Krallice Review

artist: Krallice date: 05/21/2009 category: compact discs
Krallice: Krallice
Released: 2008
Genre: Black Metal
Label: Profound Lore Records
Number Of Tracks: 6
Krallice is the debut, self-titled release by the band Krallice. It was released in 2008 on Profound Lore Records.
 Sound: 10
 Lyrics: 9
 Overall Impression: 10
 Overall rating:
 9.3 
 Reviewer rating:
 9.7 
 Users rating:
 8.9 
 Votes:
 7 
review (1) 8 comments vote for this album:
overall: 9.7
Krallice Reviewed by: new_age_reject, on may 21, 2009
1 of 1 people found this review helpful

Sound: If extended passages and vast soundscapes are your thing then checking out the debut from the collaboration of some of the finest in metal experimentation; Krallice. The guitars, laid down by experimental guitarist Mick Barr (Crom-Tech, Orthrelm, Octis and [many] others) and Colin Marston (Behold the Arctopus, Byla, Indricothere and others) along with the bass of Nick McMaster (Astomatous) offer a many layered behemoth all playing different harmonies and melodies which, at first can sound messy or jumbled, combine to create a huge wall of sound which is nothing short of extraordinary. Whilst there is no particular virtuosity in the individual parts that you might expect from Mick or Colin (known for his Warr Guitar), the wonder lies in the overall combined, often abstract, melody in which out of the typically black metal tremolo picked lines comes dark chords sequences phasing in and out almost organically. This is in essence ambient black metal at 200 bpm. The drums, whilst mostly blast beats, are not thin and under produced like many in this genre and offer a solid backing for the music to launch from. // 10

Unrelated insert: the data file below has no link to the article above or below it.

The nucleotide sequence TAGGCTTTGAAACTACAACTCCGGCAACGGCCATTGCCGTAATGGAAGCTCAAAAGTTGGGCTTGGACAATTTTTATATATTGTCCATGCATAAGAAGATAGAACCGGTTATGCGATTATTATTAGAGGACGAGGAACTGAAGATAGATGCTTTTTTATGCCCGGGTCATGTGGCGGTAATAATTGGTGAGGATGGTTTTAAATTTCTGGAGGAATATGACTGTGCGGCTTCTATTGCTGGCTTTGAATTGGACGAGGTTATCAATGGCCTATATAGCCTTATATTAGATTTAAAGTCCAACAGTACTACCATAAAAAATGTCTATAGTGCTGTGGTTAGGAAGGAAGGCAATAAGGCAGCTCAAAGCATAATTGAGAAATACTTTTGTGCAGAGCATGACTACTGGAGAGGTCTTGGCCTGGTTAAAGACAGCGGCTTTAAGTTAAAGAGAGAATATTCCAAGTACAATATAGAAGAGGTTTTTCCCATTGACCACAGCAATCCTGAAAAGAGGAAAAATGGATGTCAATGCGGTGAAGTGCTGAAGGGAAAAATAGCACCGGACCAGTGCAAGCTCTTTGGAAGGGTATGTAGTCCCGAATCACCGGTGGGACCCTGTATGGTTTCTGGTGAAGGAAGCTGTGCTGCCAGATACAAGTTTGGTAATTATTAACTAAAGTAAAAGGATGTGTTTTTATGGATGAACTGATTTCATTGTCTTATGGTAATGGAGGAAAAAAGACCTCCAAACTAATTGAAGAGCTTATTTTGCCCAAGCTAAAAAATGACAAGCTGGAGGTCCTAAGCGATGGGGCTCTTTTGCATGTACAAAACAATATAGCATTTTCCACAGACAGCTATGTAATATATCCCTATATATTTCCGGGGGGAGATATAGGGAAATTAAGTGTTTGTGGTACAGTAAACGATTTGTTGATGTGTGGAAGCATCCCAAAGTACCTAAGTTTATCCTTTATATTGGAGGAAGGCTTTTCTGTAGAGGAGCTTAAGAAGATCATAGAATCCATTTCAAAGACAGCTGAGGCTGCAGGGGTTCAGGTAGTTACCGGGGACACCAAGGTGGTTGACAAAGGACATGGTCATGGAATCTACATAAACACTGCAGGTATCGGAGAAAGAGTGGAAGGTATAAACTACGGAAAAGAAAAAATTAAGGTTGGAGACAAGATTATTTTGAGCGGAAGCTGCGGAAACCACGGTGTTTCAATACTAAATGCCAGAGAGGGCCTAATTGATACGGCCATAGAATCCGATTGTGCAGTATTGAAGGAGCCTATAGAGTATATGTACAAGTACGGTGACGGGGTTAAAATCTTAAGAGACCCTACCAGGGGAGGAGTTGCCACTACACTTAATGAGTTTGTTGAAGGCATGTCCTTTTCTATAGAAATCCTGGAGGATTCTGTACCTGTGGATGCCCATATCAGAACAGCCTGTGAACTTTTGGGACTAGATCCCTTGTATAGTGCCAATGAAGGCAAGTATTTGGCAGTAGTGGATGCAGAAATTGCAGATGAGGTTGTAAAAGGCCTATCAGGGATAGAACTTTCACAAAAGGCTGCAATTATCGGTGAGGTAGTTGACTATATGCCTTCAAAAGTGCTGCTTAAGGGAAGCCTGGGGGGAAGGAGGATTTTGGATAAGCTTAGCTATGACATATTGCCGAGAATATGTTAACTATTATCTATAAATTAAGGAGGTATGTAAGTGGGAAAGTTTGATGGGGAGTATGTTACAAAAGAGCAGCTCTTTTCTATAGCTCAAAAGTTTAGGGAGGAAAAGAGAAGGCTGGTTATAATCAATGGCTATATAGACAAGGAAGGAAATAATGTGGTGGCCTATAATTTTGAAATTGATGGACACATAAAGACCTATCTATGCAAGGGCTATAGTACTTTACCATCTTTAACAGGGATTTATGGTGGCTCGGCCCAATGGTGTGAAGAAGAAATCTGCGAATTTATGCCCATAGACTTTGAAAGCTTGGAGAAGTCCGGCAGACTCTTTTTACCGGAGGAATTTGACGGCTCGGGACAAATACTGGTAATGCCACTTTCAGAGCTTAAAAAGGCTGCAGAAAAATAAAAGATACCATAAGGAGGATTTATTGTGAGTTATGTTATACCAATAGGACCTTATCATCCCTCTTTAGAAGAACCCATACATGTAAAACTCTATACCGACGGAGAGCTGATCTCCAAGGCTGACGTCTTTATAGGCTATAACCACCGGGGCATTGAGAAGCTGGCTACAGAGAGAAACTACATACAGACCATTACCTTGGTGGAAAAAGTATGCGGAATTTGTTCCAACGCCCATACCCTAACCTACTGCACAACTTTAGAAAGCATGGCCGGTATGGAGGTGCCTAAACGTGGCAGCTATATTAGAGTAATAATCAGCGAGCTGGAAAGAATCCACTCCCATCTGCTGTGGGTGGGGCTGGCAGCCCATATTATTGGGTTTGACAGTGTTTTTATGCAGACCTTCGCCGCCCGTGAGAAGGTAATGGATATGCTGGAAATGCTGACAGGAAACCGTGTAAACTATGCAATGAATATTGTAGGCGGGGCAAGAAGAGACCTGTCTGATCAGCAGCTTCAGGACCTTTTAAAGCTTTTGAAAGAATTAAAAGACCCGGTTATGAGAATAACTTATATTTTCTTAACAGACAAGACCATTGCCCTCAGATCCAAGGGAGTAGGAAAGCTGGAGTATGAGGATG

Lyrics: Mick Barrs distinctive, raw, incoherent shrieks are the spoils on offer here and simple, mysterious phrases replace 'verse, chorus, verse' lyric systems: "Solar winds breed laceration"; "The lesser gods have taken their withered placement back from man." Whilst this is not to many peoples taste and does certainly stray away from the typical black metal squeals and often satanic lyrical nature, it is yet another layer to add on top of the cake making it almost entirely instrumental. // 9

Overall Impression: Despite the black metal tag, Krallice offer a surprisingly complex and beautiful soundscape that extends beyond the typical blast beats and tremolo picking into 10 minute textural meditations. The only bands that I can really compare this to are Wolves in the Throne Room and Weakling, though these are both different branches of the same tree, Wolves being more lush and Weakling being more grating. I found it extremely difficult not giving straight tens here as I believe this to be one of the greatest things to ever come out of black metal, but it really is a flawless album. If not enjoyed on the first run through, please give it another 3 to wear in and you should learn to love it like I do! // 10

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